By Malinda Sanna, Founder & CEO of SPARK
Millennials get a lot of attention for their general nonchalance about authority and institutions, and their re-invention of, well, nearly everything from politics to fashion. But in spite of their role as the generation that’s next on deck to shape the future, Millennials are giving Boomers who still won’t shut up about Woodstock a run for their money in the nostalgia department.
While every generation goes through a nostalgia phase, Millennials are taking it to a new level. Social media is filled with nostalgic content for people who are barely out of childhood themselves, from Buzzfeed listicles revisiting pogs and Beanie Babies to YouTube supercuts of 90s cartoons, this generation has embraced nostalgia in a big way. And importantly, in keeping with their earnest spirit (as opposed to my more cynical cohort), it’s irony-free.
Why all this warm-hearted affection for the past? As a consumer researcher who spends the majority of my time talking to this age group, I can definitively answer that it comforts them and relieves their stress. (I can hear your eyes rolling, but who doesn't feel a little surge of happiness when reminded of some sugary food or cartoon from the halcyon days of your childhood?). It’s sort of a combination of escapism and entertainment for them. They have trouble finding good jobs, the pressure to present their most attractive selves on social media is a time-suck, and instead of enjoying all the conveniences the digital age was supposed to bring, they’re overwhelmed by choices. As one 23-year-old recently shared while describing why he still loves Twizzlers and uses them as a straw: “it’s nice to just remember when you didn’t have all the pressure of a job and studying and student loans. It helps you just chill and go back there for a second and feel like a kid again.”
This trend towards nostalgia presents a great opportunity for brands that are looking to increase their relevancy amongst this age group as Millennials gravitate towards brands they loved as children from candy to cereal; reboots of movies like Transformers and Teenage Mutant Ninja Turtles to music of MTV’s ‘Total Request Live.’ A perfect example: a teen in one of our studies told me last week about how she loves “early Britney.” Or witness Bernie Sanders’ choice of music for his anthem ad that features Simon & Garfunkel’s “America” which came out in 1968 but clearly is striking a nerve with the Millennials with whom he’s connecting so strongly.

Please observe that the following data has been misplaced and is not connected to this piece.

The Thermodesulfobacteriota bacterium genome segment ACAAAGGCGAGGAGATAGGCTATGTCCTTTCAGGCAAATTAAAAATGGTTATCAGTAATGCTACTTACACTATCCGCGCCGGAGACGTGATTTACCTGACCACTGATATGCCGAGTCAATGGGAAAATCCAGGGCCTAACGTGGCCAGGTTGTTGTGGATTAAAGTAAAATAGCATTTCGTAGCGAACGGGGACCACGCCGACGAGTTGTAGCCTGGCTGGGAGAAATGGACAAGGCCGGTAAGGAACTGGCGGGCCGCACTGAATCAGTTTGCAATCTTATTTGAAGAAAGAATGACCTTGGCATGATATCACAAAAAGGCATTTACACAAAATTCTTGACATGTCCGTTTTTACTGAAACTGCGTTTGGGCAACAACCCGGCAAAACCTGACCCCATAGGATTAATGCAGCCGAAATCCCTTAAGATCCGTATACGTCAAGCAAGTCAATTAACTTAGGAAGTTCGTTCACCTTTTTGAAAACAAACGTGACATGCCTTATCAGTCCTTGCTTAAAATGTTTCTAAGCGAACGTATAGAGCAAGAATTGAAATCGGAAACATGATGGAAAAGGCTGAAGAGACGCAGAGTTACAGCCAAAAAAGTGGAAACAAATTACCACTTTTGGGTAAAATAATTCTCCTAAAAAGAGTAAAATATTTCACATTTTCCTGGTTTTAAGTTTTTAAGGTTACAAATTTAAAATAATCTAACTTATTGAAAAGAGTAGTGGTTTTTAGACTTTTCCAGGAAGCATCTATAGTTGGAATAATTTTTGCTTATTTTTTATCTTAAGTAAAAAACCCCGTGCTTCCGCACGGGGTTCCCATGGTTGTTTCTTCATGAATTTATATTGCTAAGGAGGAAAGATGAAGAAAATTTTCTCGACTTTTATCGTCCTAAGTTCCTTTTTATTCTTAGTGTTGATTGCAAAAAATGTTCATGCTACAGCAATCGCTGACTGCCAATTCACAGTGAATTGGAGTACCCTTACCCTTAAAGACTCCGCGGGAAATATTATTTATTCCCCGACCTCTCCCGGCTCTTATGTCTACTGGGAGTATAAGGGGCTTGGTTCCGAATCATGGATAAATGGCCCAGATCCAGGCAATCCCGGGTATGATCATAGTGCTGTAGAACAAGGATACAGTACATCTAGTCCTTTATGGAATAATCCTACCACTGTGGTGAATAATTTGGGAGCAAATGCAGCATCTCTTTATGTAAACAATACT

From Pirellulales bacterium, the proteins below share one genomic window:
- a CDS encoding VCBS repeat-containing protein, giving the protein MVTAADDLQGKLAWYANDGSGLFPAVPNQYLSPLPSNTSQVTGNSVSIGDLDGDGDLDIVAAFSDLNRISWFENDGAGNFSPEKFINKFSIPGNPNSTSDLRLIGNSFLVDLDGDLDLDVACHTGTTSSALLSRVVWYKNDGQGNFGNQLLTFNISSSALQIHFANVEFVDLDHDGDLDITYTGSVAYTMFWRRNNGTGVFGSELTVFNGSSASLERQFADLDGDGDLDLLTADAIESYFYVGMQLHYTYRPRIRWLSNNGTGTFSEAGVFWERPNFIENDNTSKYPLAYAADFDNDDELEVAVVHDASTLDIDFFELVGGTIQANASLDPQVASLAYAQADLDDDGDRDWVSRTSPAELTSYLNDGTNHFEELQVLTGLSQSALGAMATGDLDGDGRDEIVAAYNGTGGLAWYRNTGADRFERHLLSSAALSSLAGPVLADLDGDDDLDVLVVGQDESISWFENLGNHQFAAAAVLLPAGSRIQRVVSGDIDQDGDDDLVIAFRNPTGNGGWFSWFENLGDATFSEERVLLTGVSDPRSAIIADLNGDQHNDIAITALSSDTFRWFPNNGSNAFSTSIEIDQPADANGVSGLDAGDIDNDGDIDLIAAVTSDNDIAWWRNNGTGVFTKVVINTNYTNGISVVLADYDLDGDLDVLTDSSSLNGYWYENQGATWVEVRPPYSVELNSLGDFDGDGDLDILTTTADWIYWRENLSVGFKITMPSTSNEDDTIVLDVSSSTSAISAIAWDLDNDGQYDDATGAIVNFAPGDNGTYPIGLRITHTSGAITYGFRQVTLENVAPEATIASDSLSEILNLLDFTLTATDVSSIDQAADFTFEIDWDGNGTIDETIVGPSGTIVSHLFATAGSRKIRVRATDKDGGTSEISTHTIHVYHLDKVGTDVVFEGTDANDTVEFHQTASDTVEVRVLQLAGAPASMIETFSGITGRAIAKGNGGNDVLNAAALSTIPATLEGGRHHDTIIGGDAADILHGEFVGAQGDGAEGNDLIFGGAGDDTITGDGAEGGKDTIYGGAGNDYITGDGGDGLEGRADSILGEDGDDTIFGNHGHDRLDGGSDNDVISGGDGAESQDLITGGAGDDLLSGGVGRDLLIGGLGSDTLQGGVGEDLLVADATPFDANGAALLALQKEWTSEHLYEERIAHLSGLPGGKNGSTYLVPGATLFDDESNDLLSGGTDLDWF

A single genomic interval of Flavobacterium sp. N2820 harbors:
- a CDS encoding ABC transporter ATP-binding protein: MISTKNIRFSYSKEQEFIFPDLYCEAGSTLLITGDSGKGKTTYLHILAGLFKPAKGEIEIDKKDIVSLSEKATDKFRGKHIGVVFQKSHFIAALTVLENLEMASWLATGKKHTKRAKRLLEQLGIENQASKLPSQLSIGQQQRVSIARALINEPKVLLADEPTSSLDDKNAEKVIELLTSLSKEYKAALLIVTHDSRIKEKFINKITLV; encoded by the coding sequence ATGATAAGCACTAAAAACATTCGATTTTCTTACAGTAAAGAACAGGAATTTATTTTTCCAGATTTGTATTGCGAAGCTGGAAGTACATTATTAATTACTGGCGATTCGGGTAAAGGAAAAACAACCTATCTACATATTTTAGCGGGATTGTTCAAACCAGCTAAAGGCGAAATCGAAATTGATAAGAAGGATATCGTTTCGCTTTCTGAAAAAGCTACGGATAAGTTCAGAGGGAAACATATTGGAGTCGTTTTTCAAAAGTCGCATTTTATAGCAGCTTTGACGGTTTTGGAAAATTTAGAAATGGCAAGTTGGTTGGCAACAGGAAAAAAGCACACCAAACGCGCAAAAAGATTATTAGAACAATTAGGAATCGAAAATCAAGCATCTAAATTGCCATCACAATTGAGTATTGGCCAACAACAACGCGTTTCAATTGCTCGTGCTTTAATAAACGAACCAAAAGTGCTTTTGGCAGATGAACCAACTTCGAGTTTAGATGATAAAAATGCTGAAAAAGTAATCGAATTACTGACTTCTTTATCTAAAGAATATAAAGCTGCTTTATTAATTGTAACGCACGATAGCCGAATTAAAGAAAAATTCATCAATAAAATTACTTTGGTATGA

These brands become touchstones of delight for Millennials almost as punctuation as they explore the world and develop their own tastes and preferences. Witness the popular trend we are seeing on our mobile ethno tool, LookLook™, about sugar cereals like Lucky Charms being used as cocktail garnishes. Or when my former boss from The Coca-Cola Company told me that the company was bringing back SURGE, a soft drink we created back in the early 1990s, I was delighted but pretty sure it would be a campy celebration of the over-the-top prototype of an energy drink (which didn’t exist yet) that had featured crazy Puck from MTV’s ‘The Real World’ in its early advertising. But no! Three Millennial guys who remembered SURGE from their childhood organized a movement to bring it back, and sure enough, Coca-Cola gave in and has re-introduced it online, and now they are putting it back into stores. As the company says on its website: “The ‘90’s are calling, and they want their favorite citrus-flavored soda back.”
This doesn’t mean, of course, that brands should assume their products are still relevant, just because they’ve been around a long time. Millennials have different values than the generations that came before them and they demand more from brands, whether it's environmental or social responsibility, ethical sourcing or all the rest of the trends that are shaking up the worlds of food and retail and other spheres of commerce.
But the products are just the medium for the message. Figuring out how to evolve your product to keep up with changing tastes and preferences is the easy part. The brand is the message, and more often than not, if it is a brand with a history, there is an opportunity to convey it in a way that is naturally more powerful in the eyes of Millennials. If brands can credibly evoke images of the past – because whether it was ten or fifty years ago, these newly minted adults seem to find security and comfort in that sense of authenticity. Apparently they believe that experiencing what other decades have had to offer adds something valuable to the anxiety-ridden one into which they have been launched.
In spite of all their worries, studies indicate that Millennials are remarkably optimistic about their own futures. So all of this embracing of nostalgia should mean they will hold on to the brands that have successfully leveraged their heritage into evolutions they choose to embrace.